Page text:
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From Point Break to Fight Club: Grading the Raptors at the Half Part I

It's Report Card time for the Toronto Raptors...Hollywood style!

Tom Szczerbowski-USA TODAY Sport

Last Wednesday the Toronto Raptors' hit the halfway point on their 2013-14 season which meant, GRADING TIME! We saw a bevy of player grades doled out by various blogs and media outlets and while we pondered doing the same thing, we decided to switch it up a bit. After all, grades in their usual A, B, C, format are kind of boring are they not? There's always some issue about the system.

"Wait, DeMar gets an A? LeBron's an A, not DeMar!"

"Oh, you're giving him an A based on him upping his performance metrics." "But wasn't that expected?"

You get the idea.

So after a few days of back and forth on the topic we decided to flip things up a bit and grade the members of the Toronto comparing them to clasic (or not so classic) movies.

Yep. For the next three days we'll dole out some grades with the help of Hollywood starting with...hell, why not, STEVE NOVAK!

Steve Novak = Point Break.


Sure, a good chunk of this movie is remembered for Keanu Reeves' acting, but the plot line and surrounding pieces are solid enough that if I happen to stumble upon it while flipping channels, it usually draws me in, at least for a few parts.

Steve Novak's season to date has been fairly similar. He's been used sparingly (avergaing under 11 minutes a contest) and hasn't exactly had the impact many thought he would when he was originally acquired.

But he can't be forgotten either. Due to his uncanny long-range shooting ability, by default, any time Novak gets in the game, there's a good chance things get interesting. Maybe he suddenly makes a few triples in a row, changing the tone of the game as he did recently vs the Nets, maybe his non-existent D, turns things the other way. With Novak you kind of take the good with the bad, hoping the good outweighs the rest.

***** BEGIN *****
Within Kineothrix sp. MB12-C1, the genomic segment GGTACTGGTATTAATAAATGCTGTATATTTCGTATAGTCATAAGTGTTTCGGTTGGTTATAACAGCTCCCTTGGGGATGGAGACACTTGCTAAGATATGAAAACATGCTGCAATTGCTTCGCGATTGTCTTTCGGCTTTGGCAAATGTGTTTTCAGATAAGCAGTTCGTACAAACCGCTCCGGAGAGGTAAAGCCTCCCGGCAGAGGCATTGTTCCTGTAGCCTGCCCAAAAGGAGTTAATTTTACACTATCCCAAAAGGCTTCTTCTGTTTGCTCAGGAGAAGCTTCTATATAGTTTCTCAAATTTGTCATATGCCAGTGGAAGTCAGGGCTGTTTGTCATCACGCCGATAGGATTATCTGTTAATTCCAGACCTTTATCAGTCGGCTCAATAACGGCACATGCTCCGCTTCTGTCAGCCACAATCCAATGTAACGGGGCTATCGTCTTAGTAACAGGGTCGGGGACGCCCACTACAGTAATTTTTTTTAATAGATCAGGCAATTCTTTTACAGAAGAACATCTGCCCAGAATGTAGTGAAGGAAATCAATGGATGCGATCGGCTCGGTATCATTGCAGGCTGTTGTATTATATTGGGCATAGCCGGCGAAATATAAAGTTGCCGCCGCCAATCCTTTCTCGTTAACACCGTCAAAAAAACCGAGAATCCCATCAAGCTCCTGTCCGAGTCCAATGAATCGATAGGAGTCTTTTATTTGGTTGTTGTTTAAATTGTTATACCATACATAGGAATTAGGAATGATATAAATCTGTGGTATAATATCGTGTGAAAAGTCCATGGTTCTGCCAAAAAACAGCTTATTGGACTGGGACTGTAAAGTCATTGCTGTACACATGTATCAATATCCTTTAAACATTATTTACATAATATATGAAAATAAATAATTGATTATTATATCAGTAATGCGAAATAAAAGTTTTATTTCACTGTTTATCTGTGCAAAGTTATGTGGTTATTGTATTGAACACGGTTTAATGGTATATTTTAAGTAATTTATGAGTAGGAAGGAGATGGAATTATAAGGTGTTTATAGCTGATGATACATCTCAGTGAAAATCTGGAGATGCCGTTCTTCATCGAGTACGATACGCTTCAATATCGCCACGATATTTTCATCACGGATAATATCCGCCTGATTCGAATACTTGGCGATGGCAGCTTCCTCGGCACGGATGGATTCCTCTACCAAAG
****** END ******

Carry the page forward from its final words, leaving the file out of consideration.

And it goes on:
Kinda like Swayze vs Reeves no?

Austin Daye = Bad Boys II.

Confession. I didn't even like Bad Boys I that much. It was ok though, and many folks were extremely high on it so I walked right into Bad Boys II hoping to be proven wrong. Perhaps I had missed something? Perhaps there was a gem of a movie waiting to bust out!

Nope. Not so much.

And to me the same parallel can be drawn to Austin Daye this season. Daye was a very intriguing prospect out of Gonzaga although I was never a believer. He never really got things going in Detroit, was pretty invisible in Memphis and through the first half of the season with Toronto, he's been pretty non-existent again. He's averaging 4.3 minutes a game and even in the wake of the Rudy Gay trade, he couldn't fight out "lesser upside" players like Patrick Patterson and John Salmons for more PT.

Bottom line is that Daye looks like he's never going to find a long-term spot in the league, and this might be his last stop.

Too bad we couldn't say the same thing about Michael Bay.

Tyler Hansborough = Wayne's World.

"Wayne's World, Wayne's World, it's party time, it's excelllllent, Wayne's World!"

Everyone remembers this movie and with good reason. It's one of the few Saturday Night Live skits that actually became solid Hollywood outings and was a huge hit for Canadian Mike Myers.

However I recently re-watched it and...I just didn't laugh very much. It was disappointing because even the parts that I remembered laughing out loud at, didn't have nearly the same impact.

I began to wonder if this movie was more of a cultural anomaly, where, you kinda had to be there in that era to get it, and find it that entertaining.